First things first: Trump is qualified for the Presidency. Not in terms of experience of education or even hair-do. He meets the baseline Constitutional prerequisites — he wasn’t
born in Kenya, isn’t too young, etc. So he has the right to run for the highest office in our land. Like it or not.
That doesn’t mean his candidacy isn’t problematic. Before he entered the race, there were many — some might say too many — bright, diverse, and engaging men and women running on the Republican ticket to defeat whatever permutation of Clinton-Sanders emerges after the
primaries. Now that he’s in the race, they are all still there and for the most part are good candidates to compete for the nomination. Trump though brings a quality to the process that’s not needed.
From the moment he entered the race, Trump sucked the air out of the room so to speak with the way he instantly dominated media coverage. Trump Trump Trump de Trump Trump. Then,
with the world as his stage, he proceeded to make stupid statements. There’s nothing wrong with a candidate making stupid statements. Left and Right candidates do it all the time. The problem with Trump’s stupid statements is that, in a climate where the media is essentially an extension of the Democrat Party (one might call it state run), the narrative then seeks to attach Donald Trump’s stupid statements with all those other Republican candidates seeking the nomination.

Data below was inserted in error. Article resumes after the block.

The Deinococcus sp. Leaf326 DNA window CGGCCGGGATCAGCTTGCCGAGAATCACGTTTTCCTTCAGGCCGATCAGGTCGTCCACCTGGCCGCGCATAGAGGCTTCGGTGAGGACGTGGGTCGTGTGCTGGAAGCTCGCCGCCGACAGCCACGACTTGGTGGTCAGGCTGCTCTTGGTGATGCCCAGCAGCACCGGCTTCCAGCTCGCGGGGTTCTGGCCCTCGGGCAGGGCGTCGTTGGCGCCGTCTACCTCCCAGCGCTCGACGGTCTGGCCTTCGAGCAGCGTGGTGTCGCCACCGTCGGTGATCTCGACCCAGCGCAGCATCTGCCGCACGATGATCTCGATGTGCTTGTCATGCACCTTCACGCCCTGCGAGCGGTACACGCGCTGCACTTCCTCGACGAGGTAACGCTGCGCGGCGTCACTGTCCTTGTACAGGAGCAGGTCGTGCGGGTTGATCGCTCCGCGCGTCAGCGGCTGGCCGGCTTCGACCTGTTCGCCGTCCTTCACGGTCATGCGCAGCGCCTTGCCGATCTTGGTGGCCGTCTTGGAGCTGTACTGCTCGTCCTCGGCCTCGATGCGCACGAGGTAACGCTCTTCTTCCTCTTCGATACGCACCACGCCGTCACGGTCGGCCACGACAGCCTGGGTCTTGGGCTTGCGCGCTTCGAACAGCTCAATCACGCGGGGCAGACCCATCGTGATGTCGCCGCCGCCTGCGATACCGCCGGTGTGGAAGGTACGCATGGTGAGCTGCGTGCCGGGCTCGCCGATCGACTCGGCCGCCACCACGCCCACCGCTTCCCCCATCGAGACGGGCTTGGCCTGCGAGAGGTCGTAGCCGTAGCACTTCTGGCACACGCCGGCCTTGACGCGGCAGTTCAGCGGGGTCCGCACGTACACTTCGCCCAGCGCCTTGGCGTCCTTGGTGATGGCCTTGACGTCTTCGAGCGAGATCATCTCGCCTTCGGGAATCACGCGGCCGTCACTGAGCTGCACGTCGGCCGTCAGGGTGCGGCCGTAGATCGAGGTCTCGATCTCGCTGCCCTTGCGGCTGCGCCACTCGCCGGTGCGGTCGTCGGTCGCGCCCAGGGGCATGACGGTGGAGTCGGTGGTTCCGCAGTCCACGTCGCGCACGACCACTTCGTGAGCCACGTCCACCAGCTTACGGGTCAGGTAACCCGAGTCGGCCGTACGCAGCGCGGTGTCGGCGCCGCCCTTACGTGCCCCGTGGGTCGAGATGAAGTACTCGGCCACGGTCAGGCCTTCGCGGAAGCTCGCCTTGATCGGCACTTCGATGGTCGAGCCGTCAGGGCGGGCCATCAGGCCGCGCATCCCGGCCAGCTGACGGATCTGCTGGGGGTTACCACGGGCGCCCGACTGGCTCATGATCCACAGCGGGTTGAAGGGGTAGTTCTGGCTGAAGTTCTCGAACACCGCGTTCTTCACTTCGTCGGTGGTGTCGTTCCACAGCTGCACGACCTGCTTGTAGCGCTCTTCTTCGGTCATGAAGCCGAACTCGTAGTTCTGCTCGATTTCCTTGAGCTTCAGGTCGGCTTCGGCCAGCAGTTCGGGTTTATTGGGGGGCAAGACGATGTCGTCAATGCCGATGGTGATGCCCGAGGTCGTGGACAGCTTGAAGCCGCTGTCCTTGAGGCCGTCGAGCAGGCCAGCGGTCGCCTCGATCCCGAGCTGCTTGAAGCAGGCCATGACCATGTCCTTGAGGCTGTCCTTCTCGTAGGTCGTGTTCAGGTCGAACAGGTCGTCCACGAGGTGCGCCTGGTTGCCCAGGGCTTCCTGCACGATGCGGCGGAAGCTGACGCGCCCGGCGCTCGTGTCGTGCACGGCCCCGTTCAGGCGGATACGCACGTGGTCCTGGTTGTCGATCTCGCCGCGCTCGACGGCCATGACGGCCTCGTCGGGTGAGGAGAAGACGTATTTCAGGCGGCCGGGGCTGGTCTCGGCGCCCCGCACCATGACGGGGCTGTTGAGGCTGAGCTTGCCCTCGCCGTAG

Instead of debating policy issues for example, we’ll now be treated to coverage that runs along the lines of “Trump said X, is that an indicator of how most Republican voters feel?”. Of course most Republican voters aren’t racist xenophobes stuck in 1847. That’s a ridiculous notion. But CNN, MSNBC, the New York Times, NBC, Vox.com, Salon.com, et al, will soon run with that narrative if they haven’t done so already. It will go a little something like this:
Host: Donald Trump said some pretty interesting things. Do you think what he says resonates with Republican voters?
Guest: I do
Host: Just look at the poll numbers. It reflects how far right the Republican Party has become and why we need a centrist like — insert Democrat candidates name here — in 2016. The Republican Party is simply out of touch.
Thing is, it’s not out of touch. And Trump is only in touch with his ego. That’s why he’s running and unfortunately, his running is drowning out the voices of a great many contenders for the nomination right now.